Father told preppie topknot not allowed

A Queensland father has lost a bid for an order to allow his long-haired son to start prep at a school which mandates short hair for boys.

“ZA”, on behalf of his son “XA”, filed a complaint with the Queensland Human Rights Commission (QHRC) in December last year, alleging contravention of the Anti-Discrimination Act 1991 (Qld) on the grounds of sex discrimination in relation to his son’s topknot.

ZA applied to Queensland Civil and Administrative Tribunal (QCAT) this month for an interim order to allow XA to start school on January 22. ZA was told by the school XA would be sent home if he attended school with non-compliant hair, and would not be allowed to return unless he had a haircut.

The application was prompted by the QHRC matter being set for conciliation conference on 8 February, after the start of the school year.

In her decision handed down on Thursday, Senior Member Fitzpatrick refused the interim order under Section 14 of the Act, ruling there was no prejudice to the QHRC complaint if an interim order was not granted.

She also stated XA was unlikely to establish a prima facie case of direct discrimination and that the balance of convenience did not favour XA.


She said the complaint to the QHRC was framed in terms of gender equality.

“ZA says that the current hair style guidelines restrict choice and freedom for boys’ appearance in a way based on gender that is more restrictive and therefore disadvantages boys compared to girls,” she said.

“He says that the invasive nature of controlling hair choice extends into a child’s life outside of school and therefore their personal autonomy and human rights in their personal life.”

Senior Member Fitzpatrick said ZA’s application stated XA’s long hair was “typically” worn in a “neat topknot style”.

“There is no suggestion of any racial, cultural, religious or gender identity significance to the manner in which XA wears his hair,” she said

“Given the very young age of XA which I infer to be four or five years, it is reasonable to assume that XA’s hairstyle is a styling choice made by his parents and that the views set out in the complaint as to restriction and disadvantage are the views of ZA.”


The school argued that at a pre-enrolment interview, ZA was told XA would need to have his hair cut before starting school, in accordance with the school’s Code of Behaviour. A school enrolment contract, as well as the Code of Behaviour, was signed by ZA and XA’s mother in September 2022.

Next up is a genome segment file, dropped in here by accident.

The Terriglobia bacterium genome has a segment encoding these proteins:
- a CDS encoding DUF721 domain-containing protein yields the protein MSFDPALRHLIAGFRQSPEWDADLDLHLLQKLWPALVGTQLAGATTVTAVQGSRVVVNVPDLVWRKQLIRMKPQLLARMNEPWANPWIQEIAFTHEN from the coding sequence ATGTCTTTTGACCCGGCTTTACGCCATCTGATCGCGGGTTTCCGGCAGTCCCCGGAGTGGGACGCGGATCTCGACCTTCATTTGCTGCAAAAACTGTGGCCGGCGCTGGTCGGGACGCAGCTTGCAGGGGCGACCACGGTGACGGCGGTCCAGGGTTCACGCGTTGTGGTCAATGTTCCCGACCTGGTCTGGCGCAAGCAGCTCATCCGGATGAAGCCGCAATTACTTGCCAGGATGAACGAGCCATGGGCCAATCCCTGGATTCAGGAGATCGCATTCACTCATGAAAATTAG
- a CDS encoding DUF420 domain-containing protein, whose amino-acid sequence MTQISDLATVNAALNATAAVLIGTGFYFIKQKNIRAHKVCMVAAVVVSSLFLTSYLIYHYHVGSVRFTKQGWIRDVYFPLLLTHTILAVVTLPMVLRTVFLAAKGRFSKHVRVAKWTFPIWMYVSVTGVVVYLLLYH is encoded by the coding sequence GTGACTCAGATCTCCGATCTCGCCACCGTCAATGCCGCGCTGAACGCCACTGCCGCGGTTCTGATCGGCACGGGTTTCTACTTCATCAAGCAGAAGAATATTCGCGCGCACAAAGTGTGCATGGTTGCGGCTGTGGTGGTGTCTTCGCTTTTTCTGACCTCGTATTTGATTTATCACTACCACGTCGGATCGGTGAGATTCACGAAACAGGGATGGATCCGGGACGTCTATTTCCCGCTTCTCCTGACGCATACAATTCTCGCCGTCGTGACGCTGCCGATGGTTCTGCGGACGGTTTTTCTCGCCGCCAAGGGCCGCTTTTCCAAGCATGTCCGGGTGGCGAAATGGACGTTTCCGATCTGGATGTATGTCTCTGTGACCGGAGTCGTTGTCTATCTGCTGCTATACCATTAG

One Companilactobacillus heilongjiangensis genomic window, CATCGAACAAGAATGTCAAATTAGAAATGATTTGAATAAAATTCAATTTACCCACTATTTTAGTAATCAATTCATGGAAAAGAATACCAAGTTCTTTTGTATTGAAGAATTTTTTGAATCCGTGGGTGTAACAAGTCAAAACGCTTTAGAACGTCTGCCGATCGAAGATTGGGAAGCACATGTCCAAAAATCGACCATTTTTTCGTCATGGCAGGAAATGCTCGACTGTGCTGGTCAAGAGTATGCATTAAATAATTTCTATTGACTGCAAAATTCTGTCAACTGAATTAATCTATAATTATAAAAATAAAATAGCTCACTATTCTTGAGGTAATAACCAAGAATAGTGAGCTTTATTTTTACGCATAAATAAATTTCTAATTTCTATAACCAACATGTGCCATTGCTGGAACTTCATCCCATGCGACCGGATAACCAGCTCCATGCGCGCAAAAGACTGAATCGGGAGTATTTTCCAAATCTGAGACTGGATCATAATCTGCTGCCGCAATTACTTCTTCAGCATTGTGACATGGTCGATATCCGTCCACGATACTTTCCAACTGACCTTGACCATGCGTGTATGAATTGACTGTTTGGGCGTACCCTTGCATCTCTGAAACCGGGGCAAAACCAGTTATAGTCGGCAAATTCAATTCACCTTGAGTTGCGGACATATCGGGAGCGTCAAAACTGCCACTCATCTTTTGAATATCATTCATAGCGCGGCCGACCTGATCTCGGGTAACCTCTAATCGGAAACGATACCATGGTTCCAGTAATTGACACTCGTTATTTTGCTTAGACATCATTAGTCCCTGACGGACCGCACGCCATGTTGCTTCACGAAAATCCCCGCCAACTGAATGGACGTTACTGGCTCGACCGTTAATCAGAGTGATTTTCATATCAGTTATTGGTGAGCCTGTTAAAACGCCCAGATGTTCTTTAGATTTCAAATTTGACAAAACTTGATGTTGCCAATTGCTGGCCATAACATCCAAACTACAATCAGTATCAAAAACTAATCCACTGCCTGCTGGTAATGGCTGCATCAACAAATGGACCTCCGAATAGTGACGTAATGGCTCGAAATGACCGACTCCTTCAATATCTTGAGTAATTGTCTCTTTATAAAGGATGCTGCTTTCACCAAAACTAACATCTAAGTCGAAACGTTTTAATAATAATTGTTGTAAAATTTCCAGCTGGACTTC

In its submissions to the tribunal, the school included an extract from the code, which states “pride in appearance is a measure of self-esteem and loyalty to the college”:

“Hairstyles must be in keeping with the neat and conservative style of the uniform, and as defined by the college. This means that hair must be a natural colour, and fashion trends or extremes of hair length are not acceptable. Fringes must be above the eyebrows. Long fringes swept or held back by hair product are not acceptable. Boys’ hair must be trimmed about the collar and the ears, and must not have any significant difference in length between the side and the top; girls must tie hair back from the face with college-approved accessories only,” it said.

The school also pointed out that XA already had two siblings attending the school.

Senior Member Fitzpatrick said without an order, the result would be that XA must receive a haircut to attend school, or as threatened by ZA, he would be sent to a different school and his siblings withdrawn from the school.

“In either case the conciliation process conducted by the QHRC can still proceed and outcomes can be sought which meet the circumstances,” she said.


Senior Member Fitzpatrick also concluded that XA was unlikely to establish a prima facie case of direct discrimination.

“I accept the submission of the school that there is no evidence XA is unable to comply with the requirement that he cut his hair and that XA’s hair length is a matter of personal choice,” she said.

She said ZA accepted the school’s code on enrolment of XA.

“The code is intended to encourage the whole school to be disciplined, rule abiding, well presented and unified,” she said.

“Relaxation of the rules would undermine the purpose and the expectations of all the parents who enrolled their children at the school because of the ethos reflected in the code. That is a strongly arguable position.”

Senior Member Fitzpatrick said attending a different school would not be a detriment to XA, given his age, and nor would a haircut.


“The balance of convenience favours the school and the application of its code to all students,” she said.

Senior Member Fitzpatrick said her determination also met her obligations under Section 58 of the Human Rights Act (Qld).

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